is offering two courses in the fall which support the Agribusiness Management degree program
and the professional development certificate program. Principles of Agribusiness
Management provides participants with general business management and leadership skills.
Advanced Agribusiness Management further develops those skills as course participants
create business plans for their own actual or anticipated future businesses.
Scholarships from the Bud Adams Family, the Bryan Schirard Memorial, the Treasure Coast
Gator Club, the Garden Club of Indian River County and the University of Florida College of
Agricultural and Life Sciences are available to eligible applicants. For information about UF/IFAS
degree and course offerings at the UF Indian River Research and Education Center, please
contact Student Support Services Coordinator Jackie White (772) 468-3922, Ext. 148, or by e-
mail: ikwhite(ufl.edu

Actara Citrus Label Addition
Syngenta Crop Protection has announced the addition of all citrus varieties, bearing and
nonbearing, to their Actara broad spectrum insecticide label. Actara is labeled for control of
Citrus Psyllids, Leafminer, Scale Insects, Root Weevils and other insects. The active ingredient
is thiamethoxam, a second generation neonicitinoid which gives citrus growers an additional
mode of action to manage citrus insect pests. Contact your pesticide supplier or Syngenta
representative for additional information.









Packinghouse Day & The

Indian River Postharvest Workshop



Packinghouse Day
When: Thursday, August 27th, 2009
Where: Citrus Research and Education Center, 700 Experiment Station Road,
Lake Alfred, FL 33850
Time: Registration opens at 8:30 A.M., Program starts at 9:30 A.M.
Lunch Sponsor: DECCO
More details to come.



Indian River Postharvest Workshop
When: Friday, August 28th, 2009
Where: Indian River Research and Education Center, 2199 S. Rock Rd., Ft.
Pierce, FL 34945
Time: Registration opens at 8:30 A.M., Program starts at 9:30 A.M.
Lunch Sponsor: JBT FoodTech
More details to come.

For more information, contact Mark Ritenour at 772-468-3922, ext. 167
(mritenour(@ifas.ufl.edu) or visit http://postharvest.ifas.ufl.edu.












Contact information
Program Coordinator Mark Ritenour (772) 468-3922, ext. 167
Ritenour(@ufl.edu






General Standards (Core) Pesticide Applicator Training
Preparation for the General Standards Exam required for all of the Certified Pesticide Applicator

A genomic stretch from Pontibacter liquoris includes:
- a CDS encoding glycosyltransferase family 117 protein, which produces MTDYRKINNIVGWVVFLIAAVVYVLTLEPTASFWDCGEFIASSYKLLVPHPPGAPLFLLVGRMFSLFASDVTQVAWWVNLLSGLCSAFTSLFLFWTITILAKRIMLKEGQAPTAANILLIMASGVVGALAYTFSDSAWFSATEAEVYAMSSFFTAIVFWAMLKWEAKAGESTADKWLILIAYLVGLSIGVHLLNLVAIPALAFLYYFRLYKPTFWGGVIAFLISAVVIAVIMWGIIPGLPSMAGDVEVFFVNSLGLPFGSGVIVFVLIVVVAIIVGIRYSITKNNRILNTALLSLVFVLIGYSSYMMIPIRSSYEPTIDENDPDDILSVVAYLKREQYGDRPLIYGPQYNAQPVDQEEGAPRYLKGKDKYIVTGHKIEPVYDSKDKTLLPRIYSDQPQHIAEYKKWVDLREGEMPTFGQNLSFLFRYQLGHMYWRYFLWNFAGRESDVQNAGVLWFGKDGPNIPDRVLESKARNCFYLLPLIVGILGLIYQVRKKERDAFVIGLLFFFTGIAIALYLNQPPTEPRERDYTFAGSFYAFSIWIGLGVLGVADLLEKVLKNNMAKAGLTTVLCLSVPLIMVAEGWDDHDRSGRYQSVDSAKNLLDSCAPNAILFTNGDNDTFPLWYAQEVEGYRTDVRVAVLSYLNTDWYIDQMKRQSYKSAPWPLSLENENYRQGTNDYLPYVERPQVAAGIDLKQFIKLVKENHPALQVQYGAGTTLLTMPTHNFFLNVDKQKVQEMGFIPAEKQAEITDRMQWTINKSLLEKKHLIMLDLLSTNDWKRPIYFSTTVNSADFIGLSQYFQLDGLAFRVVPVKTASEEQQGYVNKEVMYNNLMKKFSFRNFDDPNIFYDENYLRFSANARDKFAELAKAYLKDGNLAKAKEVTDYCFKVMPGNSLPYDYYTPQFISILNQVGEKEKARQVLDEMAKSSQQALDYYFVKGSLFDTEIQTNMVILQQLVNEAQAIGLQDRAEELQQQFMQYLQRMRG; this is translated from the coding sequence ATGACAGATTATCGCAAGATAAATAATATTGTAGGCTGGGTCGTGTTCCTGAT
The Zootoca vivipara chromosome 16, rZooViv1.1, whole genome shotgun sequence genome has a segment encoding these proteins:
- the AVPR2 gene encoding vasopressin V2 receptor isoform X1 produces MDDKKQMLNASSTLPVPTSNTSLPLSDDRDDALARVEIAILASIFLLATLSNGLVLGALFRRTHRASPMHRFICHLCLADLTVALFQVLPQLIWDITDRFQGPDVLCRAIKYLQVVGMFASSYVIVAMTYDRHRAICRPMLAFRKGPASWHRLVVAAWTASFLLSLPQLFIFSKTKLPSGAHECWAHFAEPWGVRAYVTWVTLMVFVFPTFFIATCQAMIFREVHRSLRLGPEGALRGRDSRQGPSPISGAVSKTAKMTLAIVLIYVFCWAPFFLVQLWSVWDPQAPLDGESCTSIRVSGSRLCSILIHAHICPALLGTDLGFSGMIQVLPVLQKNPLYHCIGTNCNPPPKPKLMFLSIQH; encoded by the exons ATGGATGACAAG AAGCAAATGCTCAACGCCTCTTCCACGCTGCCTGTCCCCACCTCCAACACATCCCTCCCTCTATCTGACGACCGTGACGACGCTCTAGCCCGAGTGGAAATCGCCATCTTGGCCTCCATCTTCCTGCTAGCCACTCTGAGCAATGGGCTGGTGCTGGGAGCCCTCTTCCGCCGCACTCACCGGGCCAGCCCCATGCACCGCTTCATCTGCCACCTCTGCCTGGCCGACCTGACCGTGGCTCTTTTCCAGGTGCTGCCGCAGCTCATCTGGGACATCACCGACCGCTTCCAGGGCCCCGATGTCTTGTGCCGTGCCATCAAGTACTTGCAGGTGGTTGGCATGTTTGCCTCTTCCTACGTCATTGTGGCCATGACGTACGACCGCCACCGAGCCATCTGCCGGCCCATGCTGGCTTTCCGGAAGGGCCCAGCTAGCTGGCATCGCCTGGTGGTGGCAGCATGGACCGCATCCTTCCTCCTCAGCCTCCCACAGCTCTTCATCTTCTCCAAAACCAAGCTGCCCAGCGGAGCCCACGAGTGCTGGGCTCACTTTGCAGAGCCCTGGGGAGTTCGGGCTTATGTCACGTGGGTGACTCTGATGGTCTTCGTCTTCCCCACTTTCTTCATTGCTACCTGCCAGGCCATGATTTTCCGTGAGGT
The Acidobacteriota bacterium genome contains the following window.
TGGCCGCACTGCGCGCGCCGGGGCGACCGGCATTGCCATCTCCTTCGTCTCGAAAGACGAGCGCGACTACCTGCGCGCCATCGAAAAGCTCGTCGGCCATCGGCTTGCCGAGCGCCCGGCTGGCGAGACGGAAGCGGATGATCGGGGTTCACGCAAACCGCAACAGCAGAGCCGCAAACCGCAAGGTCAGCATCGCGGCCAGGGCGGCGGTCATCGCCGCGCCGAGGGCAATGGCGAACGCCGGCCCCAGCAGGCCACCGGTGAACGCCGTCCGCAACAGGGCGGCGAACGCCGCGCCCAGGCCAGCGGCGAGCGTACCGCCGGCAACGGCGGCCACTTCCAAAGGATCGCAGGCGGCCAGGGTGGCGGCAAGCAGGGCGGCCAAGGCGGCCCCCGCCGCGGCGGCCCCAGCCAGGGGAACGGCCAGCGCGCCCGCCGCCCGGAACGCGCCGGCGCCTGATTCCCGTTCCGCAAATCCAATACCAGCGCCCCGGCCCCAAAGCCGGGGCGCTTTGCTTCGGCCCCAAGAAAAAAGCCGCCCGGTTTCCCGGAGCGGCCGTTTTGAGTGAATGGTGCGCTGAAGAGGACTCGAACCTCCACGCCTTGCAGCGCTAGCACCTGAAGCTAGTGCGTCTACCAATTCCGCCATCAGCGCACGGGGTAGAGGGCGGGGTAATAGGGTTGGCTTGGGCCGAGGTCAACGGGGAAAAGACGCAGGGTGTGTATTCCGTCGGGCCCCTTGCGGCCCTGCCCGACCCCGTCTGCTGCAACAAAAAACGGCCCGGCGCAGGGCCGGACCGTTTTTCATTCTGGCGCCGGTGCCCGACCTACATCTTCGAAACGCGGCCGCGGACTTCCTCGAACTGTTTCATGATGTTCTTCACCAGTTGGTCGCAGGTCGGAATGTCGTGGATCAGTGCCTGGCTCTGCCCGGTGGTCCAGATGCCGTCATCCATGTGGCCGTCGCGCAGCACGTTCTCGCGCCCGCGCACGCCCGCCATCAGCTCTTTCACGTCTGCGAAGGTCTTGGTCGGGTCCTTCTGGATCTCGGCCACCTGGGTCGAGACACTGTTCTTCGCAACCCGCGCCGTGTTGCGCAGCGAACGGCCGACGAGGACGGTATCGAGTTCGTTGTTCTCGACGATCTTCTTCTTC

Categories. 2 General Standard CEU's will be offered for individuals who are current license
holders (This includes Private Applicator and Ag Tree Crop). Ken Gioeli, Natural Resources
Agent will be offering this course on Wednesday, August 5, 2009. Pre-registration is required
and the cost is $20. Call (772) 462-1660 for details and to pre-register.


Private Applicator Training and Exam
The Private Applicator License category is for individuals who intend to apply or supervise
application of Restricted-Use pesticide materials on properties owned by them or by their
employer. Comprehensive training and the exam will be offered on Thursday, July 23, 2009.
There will be 2 CEU's offered for current Private Applicator license holders. However, be aware
that current Private Applicator License holders may only attend one of these 'training" sessions
per year and gain CEU's. Cost is $20 and pre-registration is requested. Call (772) 462-1660
for details and to pre-register.

Just for Fun
Farmer Nugene walked into the bar, sat down and put his legless dog on the stool next to him.
The barkeep poured a beer for Nugene, and then, to make conversation, asked the dog's name.
"He don't have a name," replied Nugene.
The barkeep, not sure if he heard him right, asked again, "Come on, Nugene, what's his
name?" "Every dog has a name!"
"Not this dog," drawled Nugene. "What good is a name? Can't come when I call him."


Tim Gaver, Extension Agent II Citrus
Tqaver.49(@ufl.edu

St. Lucie County Cooperative Extension
http://stlucie.ifas.ufl.edu
(Click on the CITRUS tab at the upper left for my citrus section)